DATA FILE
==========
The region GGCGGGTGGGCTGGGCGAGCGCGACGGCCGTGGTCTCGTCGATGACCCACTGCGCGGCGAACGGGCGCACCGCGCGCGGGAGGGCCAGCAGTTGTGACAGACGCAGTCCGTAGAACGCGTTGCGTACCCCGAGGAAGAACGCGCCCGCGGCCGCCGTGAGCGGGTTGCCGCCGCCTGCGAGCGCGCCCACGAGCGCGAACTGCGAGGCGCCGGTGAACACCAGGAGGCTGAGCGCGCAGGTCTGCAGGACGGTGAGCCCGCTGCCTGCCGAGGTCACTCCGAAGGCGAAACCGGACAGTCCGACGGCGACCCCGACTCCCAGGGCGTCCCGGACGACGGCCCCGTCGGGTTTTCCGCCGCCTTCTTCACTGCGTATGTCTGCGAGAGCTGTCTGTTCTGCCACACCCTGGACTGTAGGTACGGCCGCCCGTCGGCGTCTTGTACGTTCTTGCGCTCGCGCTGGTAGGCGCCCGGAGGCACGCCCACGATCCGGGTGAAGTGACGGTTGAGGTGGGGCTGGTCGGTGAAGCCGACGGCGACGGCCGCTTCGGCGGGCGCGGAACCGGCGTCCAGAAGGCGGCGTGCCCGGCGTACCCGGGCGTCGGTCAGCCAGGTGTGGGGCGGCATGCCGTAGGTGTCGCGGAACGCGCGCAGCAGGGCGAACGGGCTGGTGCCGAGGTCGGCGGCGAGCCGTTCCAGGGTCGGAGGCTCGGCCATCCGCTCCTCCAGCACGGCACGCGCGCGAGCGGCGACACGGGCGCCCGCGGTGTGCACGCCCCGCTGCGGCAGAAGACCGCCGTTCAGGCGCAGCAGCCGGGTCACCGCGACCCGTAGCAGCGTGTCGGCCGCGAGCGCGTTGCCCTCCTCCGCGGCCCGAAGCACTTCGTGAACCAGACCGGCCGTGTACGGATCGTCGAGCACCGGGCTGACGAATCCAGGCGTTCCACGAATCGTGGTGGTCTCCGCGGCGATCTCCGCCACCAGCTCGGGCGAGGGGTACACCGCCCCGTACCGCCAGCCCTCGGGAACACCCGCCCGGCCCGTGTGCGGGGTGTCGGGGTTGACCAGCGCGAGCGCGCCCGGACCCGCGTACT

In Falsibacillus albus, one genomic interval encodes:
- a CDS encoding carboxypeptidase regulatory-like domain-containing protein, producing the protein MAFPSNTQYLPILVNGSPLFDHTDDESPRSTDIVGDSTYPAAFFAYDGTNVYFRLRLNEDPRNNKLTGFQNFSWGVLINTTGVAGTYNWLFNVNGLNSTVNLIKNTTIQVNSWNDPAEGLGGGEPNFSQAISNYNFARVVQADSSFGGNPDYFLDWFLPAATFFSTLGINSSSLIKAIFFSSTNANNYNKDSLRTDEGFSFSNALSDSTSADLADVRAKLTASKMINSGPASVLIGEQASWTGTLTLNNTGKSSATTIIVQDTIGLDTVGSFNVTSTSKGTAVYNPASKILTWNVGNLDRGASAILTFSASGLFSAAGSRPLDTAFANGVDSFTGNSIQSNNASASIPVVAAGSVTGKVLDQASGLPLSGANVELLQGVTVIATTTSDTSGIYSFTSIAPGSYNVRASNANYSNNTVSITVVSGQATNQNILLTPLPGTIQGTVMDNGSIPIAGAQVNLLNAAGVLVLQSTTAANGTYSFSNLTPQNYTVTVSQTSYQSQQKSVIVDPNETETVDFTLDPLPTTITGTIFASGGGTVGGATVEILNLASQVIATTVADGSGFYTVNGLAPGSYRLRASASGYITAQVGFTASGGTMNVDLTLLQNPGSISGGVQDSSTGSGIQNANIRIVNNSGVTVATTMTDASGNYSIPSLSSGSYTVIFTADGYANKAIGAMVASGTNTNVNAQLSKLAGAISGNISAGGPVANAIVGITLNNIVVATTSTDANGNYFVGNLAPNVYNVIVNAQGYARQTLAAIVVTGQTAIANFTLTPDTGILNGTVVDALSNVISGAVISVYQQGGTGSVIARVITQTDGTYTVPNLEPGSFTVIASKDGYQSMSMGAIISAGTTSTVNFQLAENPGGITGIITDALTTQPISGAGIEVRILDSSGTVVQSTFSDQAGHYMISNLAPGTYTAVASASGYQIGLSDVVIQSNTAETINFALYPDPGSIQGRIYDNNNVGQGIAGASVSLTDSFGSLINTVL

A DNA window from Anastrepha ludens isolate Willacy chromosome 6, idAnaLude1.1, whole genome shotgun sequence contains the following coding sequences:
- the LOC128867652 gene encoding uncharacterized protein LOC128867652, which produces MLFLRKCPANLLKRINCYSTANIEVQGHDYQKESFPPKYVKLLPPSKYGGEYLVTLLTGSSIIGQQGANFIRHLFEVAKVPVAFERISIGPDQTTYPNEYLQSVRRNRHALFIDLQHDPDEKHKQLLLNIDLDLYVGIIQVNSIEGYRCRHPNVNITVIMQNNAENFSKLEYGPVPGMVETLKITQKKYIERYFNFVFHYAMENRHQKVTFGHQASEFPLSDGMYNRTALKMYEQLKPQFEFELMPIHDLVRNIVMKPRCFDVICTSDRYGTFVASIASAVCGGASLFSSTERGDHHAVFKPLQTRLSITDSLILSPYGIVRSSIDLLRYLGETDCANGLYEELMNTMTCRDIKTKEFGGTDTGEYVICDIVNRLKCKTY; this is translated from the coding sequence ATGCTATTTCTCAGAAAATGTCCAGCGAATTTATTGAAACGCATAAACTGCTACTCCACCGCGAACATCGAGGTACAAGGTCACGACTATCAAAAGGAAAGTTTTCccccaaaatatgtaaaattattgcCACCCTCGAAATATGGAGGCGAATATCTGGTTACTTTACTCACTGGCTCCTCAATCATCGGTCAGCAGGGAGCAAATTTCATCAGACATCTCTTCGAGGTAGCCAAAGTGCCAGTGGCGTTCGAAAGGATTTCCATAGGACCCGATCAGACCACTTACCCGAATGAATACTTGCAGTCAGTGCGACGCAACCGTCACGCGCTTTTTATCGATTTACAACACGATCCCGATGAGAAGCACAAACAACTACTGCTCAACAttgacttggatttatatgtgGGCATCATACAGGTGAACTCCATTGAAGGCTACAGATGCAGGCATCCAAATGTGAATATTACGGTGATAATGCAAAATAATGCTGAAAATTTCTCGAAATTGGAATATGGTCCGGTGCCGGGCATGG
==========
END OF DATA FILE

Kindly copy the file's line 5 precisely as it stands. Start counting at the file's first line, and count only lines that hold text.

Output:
- the LOC128867652 gene encoding uncharacterized protein LOC128867652, which produces MLFLRKCPANLLKRINCYSTANIEVQGHDYQKESFPPKYVKLLPPSKYGGEYLVTLLTGSSIIGQQGANFIRHLFEVAKVPVAFERISIGPDQTTYPNEYLQSVRRNRHALFIDLQHDPDEKHKQLLLNIDLDLYVGIIQVNSIEGYRCRHPNVNITVIMQNNAENFSKLEYGPVPGMVETLKITQKKYIERYFNFVFHYAMENRHQKVTFGHQASEFPLSDGMYNRTALKMYEQLKPQFEFELMPIHDLVRNIVMKPRCFDVICTSDRYGTFVASIASAVCGGASLFSSTERGDHHAVFKPLQTRLSITDSLILSPYGIVRSSIDLLRYLGETDCANGLYEELMNTMTCRDIKTKEFGGTDTGEYVICDIVNRLKCKTY; this is translated from the coding sequence ATGCTATTTCTCAGAAAATGTCCAGCGAATTTATTGAAACGCATAAACTGCTACTCCACCGCGAACATCGAGGTACAAGGTCACGACTATCAAAAGGAAAGTTTTCccccaaaatatgtaaaattattgcCACCCTCGAAATATGGAGGCGAATATCTGGTTACTTTACTCACTGGCTCCTCAATCATCGGTCAGCAGGGAGCAAATTTCATCAGACATCTCTTCGAGGTAGCCAAAGTGCCAGTGGCGTTCGAAAGGATTTCCATAGGACCCGATCAGACCACTTACCCGAATGAATACTTGCAGTCAGTGCGACGCAACCGTCACGCGCTTTTTATCGATTTACAACACGATCCCGATGAGAAGCACAAACAACTACTGCTCAACAttgacttggatttatatgtgGGCATCATACAGGTGAACTCCATTGAAGGCTACAGATGCAGGCATCCAAATGTGAATATTACGGTGATAATGCAAAATAATGCTGAAAATTTCTCGAAATTGGAATATGGTCCGGTGCCGGGCATGG